• 4.1 What changes have been made to sick pay and unsocial hours?

    The agreement would amend the NHS Terms and Conditions of Service Handbook so that the protected sick pay enhancements that apply to those on spine points 1 to 8 of the current structure, would apply to those existing staff earning £18,160 or less. 

    4.2 Ambulance specific: Specifically, what is meant by 'all changes of roles’ under paragraph 6.3 (a) of the Framework Agreement?

    Any movement which requires a new contract of employment to be issued would be considered as ‘a change of role’, thereby initiating the move to section 2 of the NHS Terms and Conditions of Service Handbook for payment of unsocial hours enhancement.

    4.3 Ambulance specific: What are the unsocial hours and sickness absence changes for the Ambulance sector?
    Effective from 1 September 2018:
    • All new entrants will be employed under section 2 rather than annex 5 of the terms and conditions of service handbook.
    • All existing staff who voluntarily move roles will move to section 2 from annex 5 of the terms and conditions of service handbook.
    • Existing staff who are not moving roles will be offered a voluntary move to section 2 from annex 5 of the terms and conditions of service handbook.
    • Any new entrants employed in the ambulance sector will be on section 2, and will not have unsocial hours enhancements paid as part of their occupational sickness absence pay.
    • Any existing staff members who voluntarily move to section 2 will not have unsocial hours enhancements paid as part of their occupational sickness absence pay unless they earn £18,160 or less.

    Staff members remaining on annex 5 will not have any changes to their occupational sickness absence pay.

    4.4 Ambulance specific: Do ambulance staff who are currently under annex 5 and stay under annex 5, continue to receive unsocial hours payments (calculated as part of a 13 week reference period) in any sick pay, as they do now?

    A. Yes. There will be no changes to occupational sickness absence payments for existing staff who remain on annex 5.
    4.5 What is happening to high cost area supplements (HCAS)?

    HCAS will continue to be based on the same percentage of basic salary as now. The minimum and maximum of limits will be uplifted by the same amount as the top of the pay scales in each year of the deal, should it be signed off. The framework agreement states that the NHS Pay Review Body will also be asked to consider the role of HCAS.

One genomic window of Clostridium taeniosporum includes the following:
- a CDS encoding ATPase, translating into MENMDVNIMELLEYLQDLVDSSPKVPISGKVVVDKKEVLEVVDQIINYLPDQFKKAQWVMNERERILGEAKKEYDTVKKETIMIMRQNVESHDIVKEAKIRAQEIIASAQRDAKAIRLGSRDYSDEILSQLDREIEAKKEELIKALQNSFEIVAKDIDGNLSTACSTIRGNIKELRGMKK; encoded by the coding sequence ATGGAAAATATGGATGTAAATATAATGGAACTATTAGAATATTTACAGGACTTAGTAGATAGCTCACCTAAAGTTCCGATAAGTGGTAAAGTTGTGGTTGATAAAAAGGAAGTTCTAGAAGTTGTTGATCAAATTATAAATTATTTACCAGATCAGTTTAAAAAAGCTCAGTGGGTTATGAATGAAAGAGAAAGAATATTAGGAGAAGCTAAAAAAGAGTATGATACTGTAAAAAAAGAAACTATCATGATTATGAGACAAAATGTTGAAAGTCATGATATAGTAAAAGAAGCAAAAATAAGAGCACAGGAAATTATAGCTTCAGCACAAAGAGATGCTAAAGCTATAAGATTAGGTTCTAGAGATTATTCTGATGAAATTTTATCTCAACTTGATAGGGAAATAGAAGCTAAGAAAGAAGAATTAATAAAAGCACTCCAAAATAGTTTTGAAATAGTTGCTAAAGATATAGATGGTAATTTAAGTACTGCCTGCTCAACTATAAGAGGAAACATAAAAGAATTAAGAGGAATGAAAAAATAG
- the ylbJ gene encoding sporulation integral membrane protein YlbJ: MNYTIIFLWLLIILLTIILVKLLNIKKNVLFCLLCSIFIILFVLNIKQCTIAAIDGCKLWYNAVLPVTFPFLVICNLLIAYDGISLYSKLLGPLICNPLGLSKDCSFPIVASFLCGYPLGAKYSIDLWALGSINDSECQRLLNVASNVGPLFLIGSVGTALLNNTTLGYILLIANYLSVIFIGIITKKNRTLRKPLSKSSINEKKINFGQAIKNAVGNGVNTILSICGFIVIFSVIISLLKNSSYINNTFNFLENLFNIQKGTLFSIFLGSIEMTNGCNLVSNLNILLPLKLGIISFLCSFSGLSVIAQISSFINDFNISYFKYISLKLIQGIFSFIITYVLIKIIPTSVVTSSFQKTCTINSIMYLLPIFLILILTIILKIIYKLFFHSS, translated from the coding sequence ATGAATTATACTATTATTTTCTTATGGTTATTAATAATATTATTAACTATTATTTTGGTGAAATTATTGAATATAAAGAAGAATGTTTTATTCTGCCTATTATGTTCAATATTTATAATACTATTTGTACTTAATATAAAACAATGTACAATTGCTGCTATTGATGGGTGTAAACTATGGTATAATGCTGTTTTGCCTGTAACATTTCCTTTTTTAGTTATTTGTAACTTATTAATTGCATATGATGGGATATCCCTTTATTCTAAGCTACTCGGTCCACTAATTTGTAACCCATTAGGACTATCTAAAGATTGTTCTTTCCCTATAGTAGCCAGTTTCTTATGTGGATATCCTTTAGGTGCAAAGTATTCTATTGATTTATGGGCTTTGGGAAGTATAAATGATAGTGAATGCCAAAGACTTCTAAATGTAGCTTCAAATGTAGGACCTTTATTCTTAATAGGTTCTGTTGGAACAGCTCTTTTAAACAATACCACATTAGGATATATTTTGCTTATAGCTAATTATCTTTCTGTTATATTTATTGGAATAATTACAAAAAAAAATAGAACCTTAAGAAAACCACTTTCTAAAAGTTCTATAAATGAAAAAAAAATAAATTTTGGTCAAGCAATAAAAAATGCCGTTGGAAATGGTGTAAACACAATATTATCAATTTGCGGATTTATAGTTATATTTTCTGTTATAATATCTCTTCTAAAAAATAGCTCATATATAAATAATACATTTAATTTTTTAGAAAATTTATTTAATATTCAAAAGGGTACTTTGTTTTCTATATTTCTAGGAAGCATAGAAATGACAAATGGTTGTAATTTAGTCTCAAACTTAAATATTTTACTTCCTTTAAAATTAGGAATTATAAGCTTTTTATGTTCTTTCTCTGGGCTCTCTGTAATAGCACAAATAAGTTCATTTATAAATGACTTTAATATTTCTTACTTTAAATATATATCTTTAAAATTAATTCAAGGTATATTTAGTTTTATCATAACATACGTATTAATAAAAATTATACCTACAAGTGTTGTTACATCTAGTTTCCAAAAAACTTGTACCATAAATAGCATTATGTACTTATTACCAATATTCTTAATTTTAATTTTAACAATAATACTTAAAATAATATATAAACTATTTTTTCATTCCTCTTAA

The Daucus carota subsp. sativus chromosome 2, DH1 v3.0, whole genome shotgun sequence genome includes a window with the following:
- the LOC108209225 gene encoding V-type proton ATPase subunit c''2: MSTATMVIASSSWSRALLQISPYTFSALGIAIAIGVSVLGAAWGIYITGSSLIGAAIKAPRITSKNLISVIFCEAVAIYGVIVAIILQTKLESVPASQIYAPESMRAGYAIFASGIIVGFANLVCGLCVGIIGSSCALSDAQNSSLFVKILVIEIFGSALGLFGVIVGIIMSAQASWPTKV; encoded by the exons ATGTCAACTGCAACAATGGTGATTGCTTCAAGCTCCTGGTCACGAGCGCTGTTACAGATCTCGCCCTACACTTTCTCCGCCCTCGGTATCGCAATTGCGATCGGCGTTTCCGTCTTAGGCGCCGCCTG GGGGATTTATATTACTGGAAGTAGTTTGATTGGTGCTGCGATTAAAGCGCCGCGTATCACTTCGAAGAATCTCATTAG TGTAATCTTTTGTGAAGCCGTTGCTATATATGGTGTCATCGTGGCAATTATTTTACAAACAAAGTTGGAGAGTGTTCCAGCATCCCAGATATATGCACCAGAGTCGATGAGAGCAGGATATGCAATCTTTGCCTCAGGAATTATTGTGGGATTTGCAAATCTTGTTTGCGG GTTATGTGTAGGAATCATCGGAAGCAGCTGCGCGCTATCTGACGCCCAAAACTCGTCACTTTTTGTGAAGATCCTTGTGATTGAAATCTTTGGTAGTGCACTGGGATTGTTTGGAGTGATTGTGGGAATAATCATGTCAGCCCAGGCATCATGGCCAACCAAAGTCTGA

4.6 Is anything changing with recruitment and retention premia (RRP)?

    The deal does not propose any changes to RRPs, but does say that the NHS Pay Review Body will be asked to consider the role of RRPs.

    4.7 Is there any change being proposed to injury allowance provisions?

    No changes to injury allowance were agreed as part of these talks.

    4.8 Some staff are worried about the minor adjustments to unsocial hours in bands 1 to 3, how can we reassure them?

    The adjustments have been carefully designed so that no one can be worse off, even if they work all of their time in unsocial hours periods. Effectively what is happening is that the amount of money paid for each unsocial hour is being frozen in these bands for the periods of the deal, but at the same time basic pay is going up.   

    4.9 The new framework agreement converts the eligibility for payment of unsocial hours during occupational sick leave (previously available to staff on spine points 2-8) to a cash value (basic salary) of £18,160. Should the £18,160 value be prorated for staff working less than 37.5 hours? 

    Yes. The £18,160 value is prorated for part time employees.


    As an example, for a member of staff working 25 hours per week the value would be £18,160 divided by 37.5, multiplied by 25 = £12,106.67. If their basic salary is greater than this value, their pay during sickness absence is based on their basic salary, plus high cost area supplements and any locally agreed pay protection (if these are in payment on the day before the sickness absence begins).


    If it is at or below this value, their sickness absence pay will be in line with section 14, England paragraph 4, i.e based on what the individual would have received if they were at work.

  • 5.1 What happens now?

    The NHS Staff Council will need to meet to ratify the deal, this is scheduled for 27 June 2018. Following the Staff Council we will issue a revised NHS Terms and Conditions of Service Handbook, alongside pay and terms and conditions advisory notices. Staff should be paid new rates of pay in July pay packets, and backdated pay to 1 April 2018 should be paid in July or August.

    The changes for ambulance staff will take effect from 1 September 2018, and Band 1 will close to new entrants from 1 December 2018. The new pay progression system will come in to force from 1 April 2019.    

    5.2 Will there be support for the closure of band 1?

    The NHS Staff Council will provide guidance on upskilling roles from band 1 to band 2. Band 1 is closed to new entrants from 1 December 2018, and the expectation would be that staff should be moved to band 2 (if they are capable) by the end of the three-year deal in 2020/21.

    5.3 Is there any more information about buying and selling annual leave?

    We are aware that many trusts already offer these schemes in some form, but some employers do not offer buying and selling of leave, or only offer buying but not selling, and vice versa.

    The intention is that a national model framework will be developed in partnership by the NHS Staff Council so that all employers that do not offer these provisions are able to, and those that already do offer some provisions may improve their offering.

    Incentivising staff to sell leave by making sure they are rewarded appropriately for doing so can help in building capacity in key workforces.